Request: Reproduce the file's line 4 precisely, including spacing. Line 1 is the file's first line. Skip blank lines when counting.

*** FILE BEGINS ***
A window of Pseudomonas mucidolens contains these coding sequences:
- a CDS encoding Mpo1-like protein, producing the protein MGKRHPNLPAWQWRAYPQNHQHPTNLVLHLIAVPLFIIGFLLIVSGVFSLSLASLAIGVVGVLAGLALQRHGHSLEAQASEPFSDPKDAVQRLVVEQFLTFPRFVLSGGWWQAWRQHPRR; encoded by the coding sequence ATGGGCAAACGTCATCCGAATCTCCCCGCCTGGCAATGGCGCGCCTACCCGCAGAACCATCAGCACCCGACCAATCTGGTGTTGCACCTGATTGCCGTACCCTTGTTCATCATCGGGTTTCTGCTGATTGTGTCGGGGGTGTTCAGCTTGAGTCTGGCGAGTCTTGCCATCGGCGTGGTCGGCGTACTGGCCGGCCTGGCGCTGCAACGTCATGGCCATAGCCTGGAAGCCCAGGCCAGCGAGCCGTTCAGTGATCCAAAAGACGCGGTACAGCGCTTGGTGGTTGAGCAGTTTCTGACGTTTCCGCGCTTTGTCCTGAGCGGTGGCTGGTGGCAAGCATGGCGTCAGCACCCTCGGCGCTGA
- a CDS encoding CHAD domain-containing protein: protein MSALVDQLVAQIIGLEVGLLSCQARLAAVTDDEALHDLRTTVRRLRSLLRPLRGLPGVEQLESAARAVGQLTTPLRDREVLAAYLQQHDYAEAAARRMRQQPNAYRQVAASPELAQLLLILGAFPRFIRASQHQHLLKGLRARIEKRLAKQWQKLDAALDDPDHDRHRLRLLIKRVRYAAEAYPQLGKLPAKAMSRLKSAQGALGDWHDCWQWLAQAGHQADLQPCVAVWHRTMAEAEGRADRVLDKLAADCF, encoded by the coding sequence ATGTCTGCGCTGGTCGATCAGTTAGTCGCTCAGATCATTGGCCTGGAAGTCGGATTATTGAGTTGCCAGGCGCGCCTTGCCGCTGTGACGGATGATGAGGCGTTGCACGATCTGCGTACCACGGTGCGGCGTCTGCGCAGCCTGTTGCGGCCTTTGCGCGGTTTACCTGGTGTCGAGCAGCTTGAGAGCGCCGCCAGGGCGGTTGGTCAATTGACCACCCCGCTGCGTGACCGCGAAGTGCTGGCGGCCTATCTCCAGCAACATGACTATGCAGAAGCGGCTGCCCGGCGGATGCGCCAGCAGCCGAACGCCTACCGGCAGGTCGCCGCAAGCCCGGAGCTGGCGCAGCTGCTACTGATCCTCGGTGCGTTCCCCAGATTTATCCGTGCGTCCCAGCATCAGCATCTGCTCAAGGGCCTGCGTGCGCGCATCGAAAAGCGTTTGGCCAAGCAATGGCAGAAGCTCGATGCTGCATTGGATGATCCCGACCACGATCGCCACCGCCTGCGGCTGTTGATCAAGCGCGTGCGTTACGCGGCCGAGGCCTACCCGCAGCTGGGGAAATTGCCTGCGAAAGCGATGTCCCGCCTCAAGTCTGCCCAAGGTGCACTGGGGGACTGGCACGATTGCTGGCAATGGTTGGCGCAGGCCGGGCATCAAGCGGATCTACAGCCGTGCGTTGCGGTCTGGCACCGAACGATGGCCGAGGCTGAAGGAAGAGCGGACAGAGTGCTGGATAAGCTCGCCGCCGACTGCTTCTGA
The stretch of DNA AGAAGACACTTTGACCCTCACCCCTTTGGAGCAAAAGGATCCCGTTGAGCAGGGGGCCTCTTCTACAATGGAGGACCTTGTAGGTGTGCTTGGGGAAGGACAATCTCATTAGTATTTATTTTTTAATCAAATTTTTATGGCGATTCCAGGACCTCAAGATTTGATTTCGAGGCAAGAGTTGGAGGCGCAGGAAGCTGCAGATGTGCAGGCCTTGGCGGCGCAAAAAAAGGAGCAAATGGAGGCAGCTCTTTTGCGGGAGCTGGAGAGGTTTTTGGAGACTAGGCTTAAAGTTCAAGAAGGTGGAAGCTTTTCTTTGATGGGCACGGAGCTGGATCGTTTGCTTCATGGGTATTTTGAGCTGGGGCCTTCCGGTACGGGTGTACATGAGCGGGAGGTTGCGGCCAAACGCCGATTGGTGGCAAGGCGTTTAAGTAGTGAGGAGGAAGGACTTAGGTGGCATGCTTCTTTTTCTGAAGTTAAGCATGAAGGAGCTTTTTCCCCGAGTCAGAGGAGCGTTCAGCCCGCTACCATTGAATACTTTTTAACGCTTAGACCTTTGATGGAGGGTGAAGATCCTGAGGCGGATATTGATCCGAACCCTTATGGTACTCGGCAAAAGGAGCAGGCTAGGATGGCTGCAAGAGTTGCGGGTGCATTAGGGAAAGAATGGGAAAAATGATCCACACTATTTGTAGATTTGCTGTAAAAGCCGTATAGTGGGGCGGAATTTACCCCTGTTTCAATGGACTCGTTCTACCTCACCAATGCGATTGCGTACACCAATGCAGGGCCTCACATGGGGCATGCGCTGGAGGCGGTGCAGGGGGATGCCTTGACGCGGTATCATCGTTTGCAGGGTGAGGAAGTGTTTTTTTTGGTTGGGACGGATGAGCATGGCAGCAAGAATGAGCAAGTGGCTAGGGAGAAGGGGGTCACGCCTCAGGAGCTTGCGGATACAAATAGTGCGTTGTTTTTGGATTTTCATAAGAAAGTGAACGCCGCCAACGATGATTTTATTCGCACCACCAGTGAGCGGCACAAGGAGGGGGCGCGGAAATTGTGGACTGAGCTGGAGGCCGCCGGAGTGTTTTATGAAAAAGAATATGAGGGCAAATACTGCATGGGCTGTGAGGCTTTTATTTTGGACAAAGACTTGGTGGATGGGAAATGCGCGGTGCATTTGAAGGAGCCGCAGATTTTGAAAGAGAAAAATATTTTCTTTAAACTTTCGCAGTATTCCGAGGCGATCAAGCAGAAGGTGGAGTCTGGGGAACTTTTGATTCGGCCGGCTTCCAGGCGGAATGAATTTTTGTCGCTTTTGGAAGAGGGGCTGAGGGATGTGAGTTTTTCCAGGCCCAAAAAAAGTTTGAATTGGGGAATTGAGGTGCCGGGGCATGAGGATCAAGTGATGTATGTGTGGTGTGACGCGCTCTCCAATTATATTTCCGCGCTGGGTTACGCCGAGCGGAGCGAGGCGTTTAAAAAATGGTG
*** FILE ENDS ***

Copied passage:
The stretch of DNA AGAAGACACTTTGACCCTCACCCCTTTGGAGCAAAAGGATCCCGTTGAGCAGGGGGCCTCTTCTACAATGGAGGACCTTGTAGGTGTGCTTGGGGAAGGACAATCTCATTAGTATTTATTTTTTAATCAAATTTTTATGGCGATTCCAGGACCTCAAGATTTGATTTCGAGGCAAGAGTTGGAGGCGCAGGAAGCTGCAGATGTGCAGGCCTTGGCGGCGCAAAAAAAGGAGCAAATGGAGGCAGCTCTTTTGCGGGAGCTGGAGAGGTTTTTGGAGACTAGGCTTAAAGTTCAAGAAGGTGGAAGCTTTTCTTTGATGGGCACGGAGCTGGATCGTTTGCTTCATGGGTATTTTGAGCTGGGGCCTTCCGGTACGGGTGTACATGAGCGGGAGGTTGCGGCCAAACGCCGATTGGTGGCAAGGCGTTTAAGTAGTGAGGAGGAAGGACTTAGGTGGCATGCTTCTTTTTCTGAAGTTAAGCATGAAGGAGCTTTTTCCCCGAGTCAGAGGAGCGTTCAGCCCGCTACCATTGAATACTTTTTAACGCTTAGACCTTTGATGGAGGGTGAAGATCCTGAGGCGGATATTGATCCGAACCCTTATGGTACTCGGCAAAAGGAGCAGGCTAGGATGGCTGCAAGAGTTGCGGGTGCATTAGGGAAAGAATGGGAAAAATGATCCACACTATTTGTAGATTTGCTGTAAAAGCCGTATAGTGGGGCGGAATTTACCCCTGTTTCAATGGACTCGTTCTACCTCACCAATGCGATTGCGTACACCAATGCAGGGCCTCACATGGGGCATGCGCTGGAGGCGGTGCAGGGGGATGCCTTGACGCGGTATCATCGTTTGCAGGGTGAGGAAGTGTTTTTTTTGGTTGGGACGGATGAGCATGGCAGCAAGAATGAGCAAGTGGCTAGGGAGAAGGGGGTCACGCCTCAGGAGCTTGCGGATACAAATAGTGCGTTGTTTTTGGATTTTCATAAGAAAGTGAACGCCGCCAACGATGATTTTATTCGCACCACCAGTGAGCGGCACAAGGAGGGGGCGCGGAAATTGTGGACTGAGCTGGAGGCCGCCGGAGTGTTTTATGAAAAAGAATATGAGGGCAAATACTGCATGGGCTGTGAGGCTTTTATTTTGGACAAAGACTTGGTGGATGGGAAATGCGCGGTGCATTTGAAGGAGCCGCAGATTTTGAAAGAGAAAAATATTTTCTTTAAACTTTCGCAGTATTCCGAGGCGATCAAGCAGAAGGTGGAGTCTGGGGAACTTTTGATTCGGCCGGCTTCCAGGCGGAATGAATTTTTGTCGCTTTTGGAAGAGGGGCTGAGGGATGTGAGTTTTTCCAGGCCCAAAAAAAGTTTGAATTGGGGAATTGAGGTGCCGGGGCATGAGGATCAAGTGATGTATGTGTGGTGTGACGCGCTCTCCAATTATATTTCCGCGCTGGGTTACGCCGAGCGGAGCGAGGCGTTTAAAAAATGGTG